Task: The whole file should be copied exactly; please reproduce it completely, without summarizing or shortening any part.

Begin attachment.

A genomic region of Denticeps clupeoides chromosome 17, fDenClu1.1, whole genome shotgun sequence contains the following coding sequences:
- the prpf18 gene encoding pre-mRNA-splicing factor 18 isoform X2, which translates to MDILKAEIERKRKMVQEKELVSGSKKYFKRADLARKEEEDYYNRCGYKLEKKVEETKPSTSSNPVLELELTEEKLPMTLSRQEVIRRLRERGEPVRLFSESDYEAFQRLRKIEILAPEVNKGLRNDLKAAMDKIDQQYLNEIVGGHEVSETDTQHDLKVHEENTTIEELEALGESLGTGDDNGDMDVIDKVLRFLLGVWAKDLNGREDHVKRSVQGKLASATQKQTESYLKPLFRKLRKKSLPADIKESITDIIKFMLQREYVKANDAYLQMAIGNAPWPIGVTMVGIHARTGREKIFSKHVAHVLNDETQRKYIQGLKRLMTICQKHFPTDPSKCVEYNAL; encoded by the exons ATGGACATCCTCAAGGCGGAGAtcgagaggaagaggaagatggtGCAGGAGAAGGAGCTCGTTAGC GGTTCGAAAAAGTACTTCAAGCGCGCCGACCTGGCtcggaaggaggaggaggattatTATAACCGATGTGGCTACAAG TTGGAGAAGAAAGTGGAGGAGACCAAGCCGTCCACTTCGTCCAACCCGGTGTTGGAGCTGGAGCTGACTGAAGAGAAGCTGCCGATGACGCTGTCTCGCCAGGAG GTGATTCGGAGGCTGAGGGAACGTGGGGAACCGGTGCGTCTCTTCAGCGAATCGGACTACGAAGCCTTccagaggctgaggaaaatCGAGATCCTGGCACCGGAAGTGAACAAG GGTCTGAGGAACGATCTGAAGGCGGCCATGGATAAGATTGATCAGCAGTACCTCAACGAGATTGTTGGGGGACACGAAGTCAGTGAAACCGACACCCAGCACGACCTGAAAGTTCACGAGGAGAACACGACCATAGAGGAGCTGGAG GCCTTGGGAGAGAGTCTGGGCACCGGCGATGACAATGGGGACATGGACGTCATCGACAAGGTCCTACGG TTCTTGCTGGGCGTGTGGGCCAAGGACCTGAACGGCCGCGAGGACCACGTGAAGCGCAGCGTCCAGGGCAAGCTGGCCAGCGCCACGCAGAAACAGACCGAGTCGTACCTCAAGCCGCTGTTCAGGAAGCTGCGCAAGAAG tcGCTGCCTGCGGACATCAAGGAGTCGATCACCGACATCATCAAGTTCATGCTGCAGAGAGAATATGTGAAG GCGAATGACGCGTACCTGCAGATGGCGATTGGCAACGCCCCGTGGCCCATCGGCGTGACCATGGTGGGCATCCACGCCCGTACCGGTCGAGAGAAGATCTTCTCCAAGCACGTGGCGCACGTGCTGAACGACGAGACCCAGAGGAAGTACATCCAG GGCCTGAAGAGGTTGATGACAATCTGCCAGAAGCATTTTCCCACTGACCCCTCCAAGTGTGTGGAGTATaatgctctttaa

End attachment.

A genomic region of Denticeps clupeoides chromosome 17, fDenClu1.1, whole genome shotgun sequence contains the following coding sequences:
- the prpf18 gene encoding pre-mRNA-splicing factor 18 isoform X2, which translates to MDILKAEIERKRKMVQEKELVSGSKKYFKRADLARKEEEDYYNRCGYKLEKKVEETKPSTSSNPVLELELTEEKLPMTLSRQEVIRRLRERGEPVRLFSESDYEAFQRLRKIEILAPEVNKGLRNDLKAAMDKIDQQYLNEIVGGHEVSETDTQHDLKVHEENTTIEELEALGESLGTGDDNGDMDVIDKVLRFLLGVWAKDLNGREDHVKRSVQGKLASATQKQTESYLKPLFRKLRKKSLPADIKESITDIIKFMLQREYVKANDAYLQMAIGNAPWPIGVTMVGIHARTGREKIFSKHVAHVLNDETQRKYIQGLKRLMTICQKHFPTDPSKCVEYNAL; encoded by the exons ATGGACATCCTCAAGGCGGAGAtcgagaggaagaggaagatggtGCAGGAGAAGGAGCTCGTTAGC GGTTCGAAAAAGTACTTCAAGCGCGCCGACCTGGCtcggaaggaggaggaggattatTATAACCGATGTGGCTACAAG TTGGAGAAGAAAGTGGAGGAGACCAAGCCGTCCACTTCGTCCAACCCGGTGTTGGAGCTGGAGCTGACTGAAGAGAAGCTGCCGATGACGCTGTCTCGCCAGGAG GTGATTCGGAGGCTGAGGGAACGTGGGGAACCGGTGCGTCTCTTCAGCGAATCGGACTACGAAGCCTTccagaggctgaggaaaatCGAGATCCTGGCACCGGAAGTGAACAAG GGTCTGAGGAACGATCTGAAGGCGGCCATGGATAAGATTGATCAGCAGTACCTCAACGAGATTGTTGGGGGACACGAAGTCAGTGAAACCGACACCCAGCACGACCTGAAAGTTCACGAGGAGAACACGACCATAGAGGAGCTGGAG GCCTTGGGAGAGAGTCTGGGCACCGGCGATGACAATGGGGACATGGACGTCATCGACAAGGTCCTACGG TTCTTGCTGGGCGTGTGGGCCAAGGACCTGAACGGCCGCGAGGACCACGTGAAGCGCAGCGTCCAGGGCAAGCTGGCCAGCGCCACGCAGAAACAGACCGAGTCGTACCTCAAGCCGCTGTTCAGGAAGCTGCGCAAGAAG tcGCTGCCTGCGGACATCAAGGAGTCGATCACCGACATCATCAAGTTCATGCTGCAGAGAGAATATGTGAAG GCGAATGACGCGTACCTGCAGATGGCGATTGGCAACGCCCCGTGGCCCATCGGCGTGACCATGGTGGGCATCCACGCCCGTACCGGTCGAGAGAAGATCTTCTCCAAGCACGTGGCGCACGTGCTGAACGACGAGACCCAGAGGAAGTACATCCAG GGCCTGAAGAGGTTGATGACAATCTGCCAGAAGCATTTTCCCACTGACCCCTCCAAGTGTGTGGAGTATaatgctctttaa